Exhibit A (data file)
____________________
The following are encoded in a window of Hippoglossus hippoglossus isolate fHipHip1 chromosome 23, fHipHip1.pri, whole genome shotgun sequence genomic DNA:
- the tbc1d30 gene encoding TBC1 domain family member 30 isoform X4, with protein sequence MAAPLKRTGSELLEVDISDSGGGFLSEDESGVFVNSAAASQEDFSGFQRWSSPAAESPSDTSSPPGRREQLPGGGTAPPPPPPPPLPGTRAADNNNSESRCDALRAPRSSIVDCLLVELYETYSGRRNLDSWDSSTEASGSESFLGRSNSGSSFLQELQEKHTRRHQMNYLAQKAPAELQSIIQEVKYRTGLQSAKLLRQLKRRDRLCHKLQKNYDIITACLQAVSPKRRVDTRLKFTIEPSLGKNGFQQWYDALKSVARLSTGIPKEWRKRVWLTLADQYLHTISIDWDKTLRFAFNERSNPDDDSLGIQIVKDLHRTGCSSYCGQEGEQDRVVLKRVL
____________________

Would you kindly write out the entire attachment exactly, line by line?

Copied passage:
The following are encoded in a window of Hippoglossus hippoglossus isolate fHipHip1 chromosome 23, fHipHip1.pri, whole genome shotgun sequence genomic DNA:
- the tbc1d30 gene encoding TBC1 domain family member 30 isoform X4, with protein sequence MAAPLKRTGSELLEVDISDSGGGFLSEDESGVFVNSAAASQEDFSGFQRWSSPAAESPSDTSSPPGRREQLPGGGTAPPPPPPPPLPGTRAADNNNSESRCDALRAPRSSIVDCLLVELYETYSGRRNLDSWDSSTEASGSESFLGRSNSGSSFLQELQEKHTRRHQMNYLAQKAPAELQSIIQEVKYRTGLQSAKLLRQLKRRDRLCHKLQKNYDIITACLQAVSPKRRVDTRLKFTIEPSLGKNGFQQWYDALKSVARLSTGIPKEWRKRVWLTLADQYLHTISIDWDKTLRFAFNERSNPDDDSLGIQIVKDLHRTGCSSYCGQEGEQDRVVLKRVL